Community-acquired acute RF is due to prerenal causes in 70% of cases and obstructive causes in 17% of cases.12,13 The most common causes of acute RF are kidney hypoperfusion and toxins such as antibiotics and iodinated contrasts.

Ciprofloxacin can be a cause of acute RF. In a review of the literature with a PubMed search using the terms "ciprofloxacin induced acute renal failure," we found 33 references, the earliest from 1987. Cases of acute IN due to ciprofloxacin have been reported,4,5 this being the main etiology of RF due to this drug. It has been reported both in patients with a drug overdose14 and in patients using regular therapeutic doses. IN is usually due to drugs such as antibiotics and non-steroidal anti-inflammatory drugs, and is characterized by skin rash, eosinophilia and eosinophiluria; these findings are inconsistent, but if they are present, they aid in diagnosis. Histological confirmation by renal biopsy shows an interstitial inflammatory infiltrate believed to be due to an immunoallergic process rather than a toxic effect.

Another less common cause of RF due to ciprofloxacin is crystal nephropathy. At present, there are 5 references on this complication in the literature6–11 (according to a PubMed search using the terms "ciprofloxacin and crystal nephropathy"). It presents with RF with elevated levels of creatinine and urea, with neither oliguria nor laboratory signs of rhabdomyolysis. The presence of acidified urine (pH < 6) in affected patients has been reported. Crystals can be visualized in both histology and urine sediment. The treatment used to reverse this condition is suspension of the drug and initiation of conservative treatment with serum therapy; in most cases, this achieves resolution and a return to baseline laboratory values between the first and the second week.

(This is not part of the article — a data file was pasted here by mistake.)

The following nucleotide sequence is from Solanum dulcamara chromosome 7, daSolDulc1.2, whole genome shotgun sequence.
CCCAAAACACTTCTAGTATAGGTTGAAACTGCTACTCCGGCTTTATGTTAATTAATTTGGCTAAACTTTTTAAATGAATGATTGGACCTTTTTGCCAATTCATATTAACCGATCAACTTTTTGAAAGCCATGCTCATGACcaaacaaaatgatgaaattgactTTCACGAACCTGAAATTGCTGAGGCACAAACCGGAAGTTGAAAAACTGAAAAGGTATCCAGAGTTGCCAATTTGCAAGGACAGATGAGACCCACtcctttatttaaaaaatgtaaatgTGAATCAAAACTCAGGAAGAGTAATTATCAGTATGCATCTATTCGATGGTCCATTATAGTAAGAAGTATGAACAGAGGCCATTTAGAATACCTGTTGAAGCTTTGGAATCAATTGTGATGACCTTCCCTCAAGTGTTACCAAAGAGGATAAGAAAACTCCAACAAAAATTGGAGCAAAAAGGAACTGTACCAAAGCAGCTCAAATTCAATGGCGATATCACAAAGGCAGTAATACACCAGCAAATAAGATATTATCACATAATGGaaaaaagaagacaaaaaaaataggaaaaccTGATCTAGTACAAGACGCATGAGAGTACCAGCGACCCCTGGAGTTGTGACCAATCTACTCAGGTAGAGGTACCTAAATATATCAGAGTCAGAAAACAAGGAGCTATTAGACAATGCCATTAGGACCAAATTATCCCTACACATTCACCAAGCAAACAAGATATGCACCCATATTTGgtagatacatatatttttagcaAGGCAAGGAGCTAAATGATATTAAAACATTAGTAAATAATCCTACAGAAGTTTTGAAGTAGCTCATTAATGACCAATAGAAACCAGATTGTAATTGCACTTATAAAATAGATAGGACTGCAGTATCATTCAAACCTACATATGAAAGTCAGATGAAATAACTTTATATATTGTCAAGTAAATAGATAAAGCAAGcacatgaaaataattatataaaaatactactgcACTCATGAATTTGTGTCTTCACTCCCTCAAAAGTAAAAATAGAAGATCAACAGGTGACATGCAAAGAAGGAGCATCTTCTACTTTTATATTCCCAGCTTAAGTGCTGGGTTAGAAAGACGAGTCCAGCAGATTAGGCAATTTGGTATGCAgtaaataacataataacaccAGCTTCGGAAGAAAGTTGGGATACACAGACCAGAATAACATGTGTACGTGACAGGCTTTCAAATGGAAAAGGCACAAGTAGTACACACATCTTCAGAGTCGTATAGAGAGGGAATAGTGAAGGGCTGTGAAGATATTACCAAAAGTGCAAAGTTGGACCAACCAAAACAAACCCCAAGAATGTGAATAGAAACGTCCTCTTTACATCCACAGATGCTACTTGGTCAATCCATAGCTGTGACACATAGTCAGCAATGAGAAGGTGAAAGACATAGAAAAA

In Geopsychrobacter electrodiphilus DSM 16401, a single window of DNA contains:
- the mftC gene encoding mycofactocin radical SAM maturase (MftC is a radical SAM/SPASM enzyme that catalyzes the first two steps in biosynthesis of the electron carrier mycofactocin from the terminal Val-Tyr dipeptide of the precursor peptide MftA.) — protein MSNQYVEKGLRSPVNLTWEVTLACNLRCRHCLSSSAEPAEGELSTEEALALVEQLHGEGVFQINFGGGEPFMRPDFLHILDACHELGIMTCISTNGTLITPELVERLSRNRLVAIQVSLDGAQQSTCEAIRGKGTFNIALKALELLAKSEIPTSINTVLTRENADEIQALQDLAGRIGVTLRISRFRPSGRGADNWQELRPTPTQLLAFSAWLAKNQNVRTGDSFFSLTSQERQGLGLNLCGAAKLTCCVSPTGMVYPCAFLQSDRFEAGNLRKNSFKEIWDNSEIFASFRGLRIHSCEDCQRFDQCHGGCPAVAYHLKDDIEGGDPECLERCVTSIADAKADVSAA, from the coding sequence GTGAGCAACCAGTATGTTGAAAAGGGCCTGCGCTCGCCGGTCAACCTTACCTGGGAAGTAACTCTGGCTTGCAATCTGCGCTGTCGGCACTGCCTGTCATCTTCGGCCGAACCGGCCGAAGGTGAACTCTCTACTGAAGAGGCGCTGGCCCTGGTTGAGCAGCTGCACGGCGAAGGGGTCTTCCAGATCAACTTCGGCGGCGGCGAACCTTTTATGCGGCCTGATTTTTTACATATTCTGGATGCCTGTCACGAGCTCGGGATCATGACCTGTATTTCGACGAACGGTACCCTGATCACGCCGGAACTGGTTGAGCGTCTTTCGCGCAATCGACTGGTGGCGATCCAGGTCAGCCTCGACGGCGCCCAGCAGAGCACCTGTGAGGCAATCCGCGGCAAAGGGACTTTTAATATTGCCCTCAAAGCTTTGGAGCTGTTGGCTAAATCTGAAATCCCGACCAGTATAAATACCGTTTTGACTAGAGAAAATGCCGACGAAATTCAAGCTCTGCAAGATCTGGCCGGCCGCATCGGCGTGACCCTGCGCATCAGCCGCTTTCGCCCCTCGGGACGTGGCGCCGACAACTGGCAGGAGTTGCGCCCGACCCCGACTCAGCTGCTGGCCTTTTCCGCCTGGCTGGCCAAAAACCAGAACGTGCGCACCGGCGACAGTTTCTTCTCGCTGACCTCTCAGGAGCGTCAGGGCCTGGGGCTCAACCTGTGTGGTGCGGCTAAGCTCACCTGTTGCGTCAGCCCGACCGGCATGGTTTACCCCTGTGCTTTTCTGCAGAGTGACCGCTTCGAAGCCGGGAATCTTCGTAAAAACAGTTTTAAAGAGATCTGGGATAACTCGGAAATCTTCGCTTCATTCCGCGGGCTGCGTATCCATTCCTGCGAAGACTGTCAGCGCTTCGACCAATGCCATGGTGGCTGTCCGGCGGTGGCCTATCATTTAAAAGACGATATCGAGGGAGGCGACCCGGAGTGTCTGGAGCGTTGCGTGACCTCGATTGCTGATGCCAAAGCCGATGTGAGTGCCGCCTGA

In our case, creatinine and urea increased without eosinophilia, with diuresis maintained (Figure 1). The condition could not be confirmed by histology, nor could crystals be seen in sediment; however, the patient's urinary alkalosis and his laboratory and clinical course were consistent with the few cases in the literature of RF secondary to ciprofloxacin crystal precipitation. Using a causality algorithm from Naranjo et al.,15 we obtained a score of 6, corresponding to a probable adverse drug reaction; hence, the case was reported through the pharmacovigilance system.

Figure 1.

Changes over time in kidney function according to glomerular filtration rate (GFR per CKD-EPI formula) and serum levels of creatinine (mg/dl) and urea (mg/dl) when ciprofloxacin was started and suspended.

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Please cite this article as: Martin M, Boixeda R, Muñoz A, Felip À. Ciprofloxacino como causa de insuficiencia renal aguda. Enferm Infecc Microbiol Clin. 2020;38:402–403.

Copyright © 2020. Elsevier España, S.L.U. and Sociedad Española de Enfermedades Infecciosas y Microbiología Clínica